The successful relocation of the 3,000 MEK members was a triumph that allowed for a more stable base of operations to remove the Regime and put in place a Free Iran. Rajavi’s speech emphasized the practical outlook for the MEK’s project and encouraged the international community to support an assertive foreign policy on Iran that supports the MEK rather than the mullahs.
Rajavi said that the relocation of the MEK was a good start, but the international community still has a long way to go to make up for the decades-long appeasement policy shown to the mullahs.
Rajavi said: “Imagine for a moment, what would have happened if such a disastrous policy would not have been adopted from the outset.”
Indeed, the mullahs may have been defeated by the MEK years ago and Iran would be a shining beacon of democracy. It may have even prevented the 1988 massacre.
Rajavi also called on Iranians at home and abroad to help advance the Call for Justice movement to get justice for the victims of the 1988 massacre, who were political prisoners; mainly members of the MEK.
Rajavi said: “The time has come for the international community to end 3 decades of impunity for the leaders of the regime in Iran, holding [Supreme Leader Ali] Khamenei and his accomplice accountable for their crimes against humanity and the genocide committed in the 1988 Massacre at an international tribunal.”
The massacre killed 30,000 MEK members who were campaigning for democracy, including many just found in possession of pro-MEK leaflets. No one has yet been brought to justice for these crimes, rather those like Hassan Rouhani, Mostafa Pour Mohammadi, and Ebrahim Raisi, have been promoted to positions of power (President, Justice Minister, and Head of the Judiciary respectively).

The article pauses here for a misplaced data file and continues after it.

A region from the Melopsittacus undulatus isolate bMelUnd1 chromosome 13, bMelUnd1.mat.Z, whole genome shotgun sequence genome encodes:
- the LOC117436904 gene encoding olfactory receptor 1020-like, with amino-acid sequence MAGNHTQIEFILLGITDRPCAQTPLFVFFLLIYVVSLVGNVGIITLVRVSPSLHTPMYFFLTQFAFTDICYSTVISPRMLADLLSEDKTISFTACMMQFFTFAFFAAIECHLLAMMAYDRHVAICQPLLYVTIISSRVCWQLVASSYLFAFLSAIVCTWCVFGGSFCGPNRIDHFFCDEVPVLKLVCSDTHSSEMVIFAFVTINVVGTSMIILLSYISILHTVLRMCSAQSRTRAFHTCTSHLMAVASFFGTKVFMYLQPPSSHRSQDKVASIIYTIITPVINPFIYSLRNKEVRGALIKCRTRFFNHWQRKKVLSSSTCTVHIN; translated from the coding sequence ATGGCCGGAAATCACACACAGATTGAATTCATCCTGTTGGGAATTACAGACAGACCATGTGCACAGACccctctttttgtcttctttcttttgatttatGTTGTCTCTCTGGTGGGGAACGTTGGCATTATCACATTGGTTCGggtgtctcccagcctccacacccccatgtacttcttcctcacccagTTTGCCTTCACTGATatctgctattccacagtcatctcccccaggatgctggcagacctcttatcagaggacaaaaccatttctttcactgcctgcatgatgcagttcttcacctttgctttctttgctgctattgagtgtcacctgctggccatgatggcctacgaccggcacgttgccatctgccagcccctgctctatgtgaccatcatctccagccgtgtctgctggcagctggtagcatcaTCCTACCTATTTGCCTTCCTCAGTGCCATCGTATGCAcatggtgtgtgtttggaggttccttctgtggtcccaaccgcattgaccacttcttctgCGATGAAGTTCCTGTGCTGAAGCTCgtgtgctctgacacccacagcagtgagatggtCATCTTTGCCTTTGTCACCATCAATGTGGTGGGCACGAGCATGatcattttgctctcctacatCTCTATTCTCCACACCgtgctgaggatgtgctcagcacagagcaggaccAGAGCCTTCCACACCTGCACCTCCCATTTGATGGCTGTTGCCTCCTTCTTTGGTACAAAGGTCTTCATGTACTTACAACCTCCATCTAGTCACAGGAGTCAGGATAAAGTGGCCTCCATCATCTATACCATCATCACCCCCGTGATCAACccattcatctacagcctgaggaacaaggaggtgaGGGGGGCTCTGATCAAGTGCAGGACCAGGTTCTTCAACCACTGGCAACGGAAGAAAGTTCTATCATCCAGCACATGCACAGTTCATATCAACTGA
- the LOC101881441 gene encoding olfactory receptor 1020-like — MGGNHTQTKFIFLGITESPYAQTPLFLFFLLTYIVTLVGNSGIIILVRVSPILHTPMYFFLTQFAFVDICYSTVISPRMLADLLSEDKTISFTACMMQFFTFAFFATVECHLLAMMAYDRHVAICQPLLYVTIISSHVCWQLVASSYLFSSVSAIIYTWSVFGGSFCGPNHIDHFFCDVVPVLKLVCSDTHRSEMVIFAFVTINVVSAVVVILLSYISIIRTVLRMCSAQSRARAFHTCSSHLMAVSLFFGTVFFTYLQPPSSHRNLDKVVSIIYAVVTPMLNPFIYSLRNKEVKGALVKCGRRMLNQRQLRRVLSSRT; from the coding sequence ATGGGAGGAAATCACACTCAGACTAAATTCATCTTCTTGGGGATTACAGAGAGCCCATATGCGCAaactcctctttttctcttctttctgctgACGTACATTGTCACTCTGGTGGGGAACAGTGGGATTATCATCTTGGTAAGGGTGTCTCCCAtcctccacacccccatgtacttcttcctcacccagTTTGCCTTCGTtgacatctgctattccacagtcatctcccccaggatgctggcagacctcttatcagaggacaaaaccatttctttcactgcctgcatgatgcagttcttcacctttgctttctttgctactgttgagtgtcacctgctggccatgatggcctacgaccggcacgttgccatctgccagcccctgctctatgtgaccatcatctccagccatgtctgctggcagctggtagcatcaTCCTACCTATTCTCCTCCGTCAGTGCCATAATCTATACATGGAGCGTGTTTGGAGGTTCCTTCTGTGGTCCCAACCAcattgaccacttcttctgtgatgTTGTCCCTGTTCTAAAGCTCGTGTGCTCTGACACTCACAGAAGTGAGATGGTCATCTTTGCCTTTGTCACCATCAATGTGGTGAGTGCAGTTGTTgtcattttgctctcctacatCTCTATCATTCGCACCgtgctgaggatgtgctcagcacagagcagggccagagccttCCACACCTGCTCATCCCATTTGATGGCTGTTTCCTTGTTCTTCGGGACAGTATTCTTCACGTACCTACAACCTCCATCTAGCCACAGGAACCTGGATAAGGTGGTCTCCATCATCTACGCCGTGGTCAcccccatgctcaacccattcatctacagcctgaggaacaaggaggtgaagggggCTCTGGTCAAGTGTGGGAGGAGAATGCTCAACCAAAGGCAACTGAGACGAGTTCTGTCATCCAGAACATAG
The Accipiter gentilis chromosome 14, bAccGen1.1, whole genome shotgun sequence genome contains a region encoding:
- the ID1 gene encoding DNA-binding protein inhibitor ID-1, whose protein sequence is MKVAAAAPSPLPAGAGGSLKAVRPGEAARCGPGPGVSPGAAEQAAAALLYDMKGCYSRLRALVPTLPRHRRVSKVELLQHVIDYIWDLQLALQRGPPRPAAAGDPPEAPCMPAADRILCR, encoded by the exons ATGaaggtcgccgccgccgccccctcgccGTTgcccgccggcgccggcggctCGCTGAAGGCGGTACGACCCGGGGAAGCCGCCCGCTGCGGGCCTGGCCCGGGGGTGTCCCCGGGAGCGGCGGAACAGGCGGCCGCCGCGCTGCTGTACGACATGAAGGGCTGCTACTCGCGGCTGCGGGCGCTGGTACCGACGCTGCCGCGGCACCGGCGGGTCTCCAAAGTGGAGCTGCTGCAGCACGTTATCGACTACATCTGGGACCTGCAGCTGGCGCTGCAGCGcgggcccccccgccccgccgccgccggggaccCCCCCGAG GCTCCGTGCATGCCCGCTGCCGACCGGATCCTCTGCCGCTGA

In fact, the only ones punished were those who spoke out against the massacre. Hossein Ali Montazeri, who was next in line to be Supreme Leader of the Islamic Republic, warned his fellow officials at the time that if they continued, they would only be remembered as criminals for facilitating thousands of politically motivated executions of the MEK. In response, he was shunned by the regime, stripped of his post, and spent the rest of his life under house arrest.
His son was sent to prison in 2016 after releasing an audio recording of Montazeri’s denouncement of the massacre of the MEK.
Of course, the most often punished are the MEK members and supporters who lost family during the massacre and simply want to know what happened.
This should tell lawmakers all they need to know about Iran’s view of human rights, Rouhani’s “moderate” credentials, and the future the Iranian people will face if the international community continues trying to appease the mullahs.